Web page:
Interesting article in Forbes India (a welcome addition to the range of Indian business magazines) on how IT behemoth Infosys is going through as it tries to put into place a succession plan from its founders to the next generation over the next decade:
Starting August 20, 2011, when Murthy will retire, the old guard will start putting more and more of Infosys in the hands of the new leadership. Within the next decade the remaining founders, who are now in their mid-50s, will start retiring too. The bench of leaders is already deep. Infosys Leadership Institute (ILI) has helped the company’s board to identify 50 senior executives. The founders as well as Infosys veterans Mohandas Pai and Srinath Batni each will groom a few of them. Kakal is one of the eight people being mentored by Murthy. “The key that we look at is consistent performance, because that gives a good indication of his ability to run a long-term marathon. The second, is he building something which is of long-term value?” says Girish Vaidya, who heads ILI.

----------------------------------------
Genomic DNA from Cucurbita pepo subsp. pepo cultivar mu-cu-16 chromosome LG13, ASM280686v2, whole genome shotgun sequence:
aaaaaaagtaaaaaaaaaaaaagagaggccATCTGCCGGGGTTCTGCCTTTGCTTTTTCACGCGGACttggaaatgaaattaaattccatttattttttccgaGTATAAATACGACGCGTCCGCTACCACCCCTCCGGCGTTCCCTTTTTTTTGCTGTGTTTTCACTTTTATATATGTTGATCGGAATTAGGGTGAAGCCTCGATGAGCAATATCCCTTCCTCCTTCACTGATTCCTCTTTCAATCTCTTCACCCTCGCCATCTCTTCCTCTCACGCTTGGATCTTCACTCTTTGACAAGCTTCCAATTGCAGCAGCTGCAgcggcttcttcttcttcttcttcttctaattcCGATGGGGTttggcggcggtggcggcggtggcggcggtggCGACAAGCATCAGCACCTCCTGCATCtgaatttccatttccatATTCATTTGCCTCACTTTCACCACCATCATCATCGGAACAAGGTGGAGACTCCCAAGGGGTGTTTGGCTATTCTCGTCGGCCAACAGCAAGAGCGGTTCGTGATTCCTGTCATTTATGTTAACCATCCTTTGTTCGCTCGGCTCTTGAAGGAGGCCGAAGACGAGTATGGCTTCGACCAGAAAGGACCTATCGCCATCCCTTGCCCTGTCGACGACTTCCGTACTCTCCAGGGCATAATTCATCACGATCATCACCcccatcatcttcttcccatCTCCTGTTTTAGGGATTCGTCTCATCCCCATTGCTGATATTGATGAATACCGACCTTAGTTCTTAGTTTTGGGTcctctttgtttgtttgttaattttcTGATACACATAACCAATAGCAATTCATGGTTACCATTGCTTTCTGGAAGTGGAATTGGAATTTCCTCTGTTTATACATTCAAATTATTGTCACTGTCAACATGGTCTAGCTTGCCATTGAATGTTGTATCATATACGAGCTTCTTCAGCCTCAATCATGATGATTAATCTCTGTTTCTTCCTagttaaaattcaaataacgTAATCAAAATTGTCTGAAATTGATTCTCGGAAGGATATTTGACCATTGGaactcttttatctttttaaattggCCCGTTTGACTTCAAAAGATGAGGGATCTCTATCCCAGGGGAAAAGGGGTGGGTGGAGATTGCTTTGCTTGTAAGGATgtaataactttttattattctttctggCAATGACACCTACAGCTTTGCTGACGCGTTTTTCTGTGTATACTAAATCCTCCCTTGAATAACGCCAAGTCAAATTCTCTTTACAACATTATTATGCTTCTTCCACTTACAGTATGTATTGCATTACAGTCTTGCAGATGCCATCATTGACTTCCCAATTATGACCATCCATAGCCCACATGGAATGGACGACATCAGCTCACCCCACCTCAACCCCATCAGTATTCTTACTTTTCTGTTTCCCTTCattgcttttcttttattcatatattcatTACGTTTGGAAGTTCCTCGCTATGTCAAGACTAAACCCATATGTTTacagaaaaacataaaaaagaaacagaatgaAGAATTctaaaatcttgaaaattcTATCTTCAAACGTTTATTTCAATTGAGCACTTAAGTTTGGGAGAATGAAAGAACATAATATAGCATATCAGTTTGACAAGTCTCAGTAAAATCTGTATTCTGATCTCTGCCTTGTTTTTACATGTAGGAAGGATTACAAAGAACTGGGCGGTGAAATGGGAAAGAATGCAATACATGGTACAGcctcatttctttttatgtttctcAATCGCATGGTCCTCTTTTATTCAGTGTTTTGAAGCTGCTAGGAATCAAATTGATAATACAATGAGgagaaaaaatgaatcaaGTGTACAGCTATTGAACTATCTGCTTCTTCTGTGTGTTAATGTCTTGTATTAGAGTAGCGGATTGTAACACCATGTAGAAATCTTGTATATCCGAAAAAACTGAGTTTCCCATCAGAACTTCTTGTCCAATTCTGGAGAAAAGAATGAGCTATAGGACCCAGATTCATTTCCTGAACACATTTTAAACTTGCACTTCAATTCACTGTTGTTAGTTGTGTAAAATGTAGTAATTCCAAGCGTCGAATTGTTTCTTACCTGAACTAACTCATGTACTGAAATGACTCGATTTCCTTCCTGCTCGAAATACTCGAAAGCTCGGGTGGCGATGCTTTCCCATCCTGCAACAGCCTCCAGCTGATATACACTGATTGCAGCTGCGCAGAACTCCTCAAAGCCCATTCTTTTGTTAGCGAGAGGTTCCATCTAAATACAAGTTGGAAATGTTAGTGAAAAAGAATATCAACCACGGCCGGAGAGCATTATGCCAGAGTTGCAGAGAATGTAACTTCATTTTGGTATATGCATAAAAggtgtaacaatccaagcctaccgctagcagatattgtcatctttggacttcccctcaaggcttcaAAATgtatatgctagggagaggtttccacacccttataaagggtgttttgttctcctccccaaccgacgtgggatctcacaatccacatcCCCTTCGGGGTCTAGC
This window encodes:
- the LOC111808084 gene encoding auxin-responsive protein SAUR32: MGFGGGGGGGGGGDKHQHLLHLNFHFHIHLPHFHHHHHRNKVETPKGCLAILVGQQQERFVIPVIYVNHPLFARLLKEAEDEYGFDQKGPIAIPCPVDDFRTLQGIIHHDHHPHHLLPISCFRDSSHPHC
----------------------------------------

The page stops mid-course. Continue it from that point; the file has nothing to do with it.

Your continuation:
Infosys without its founders at the helm is a difficult animal to define — a bit like Apple without Steve Jobs or Microsoft minus Bill Gates. No one quite knows how the transition will pan out. There’s a chance that it may not be as orderly as most things inside Infosys tend to be.
“I have been associated with founder-managed companies. The succession issue is a very difficult one, loaded with emotions and personal factors. It doesn’t go like a Swiss clock watch,” says Claude Smadja, independent director on the Infosys Board and president of Smadja & Associates Strategic Advisory.
For over three decades, all the key operational roles have been looked after by one of the founders. Murthy ran a very tight ship which had little space for anyone beyond the circle of founders. In three decades, only three professionals — Phaneesh Murthy, Batni and Pai — could get a seat on the Board.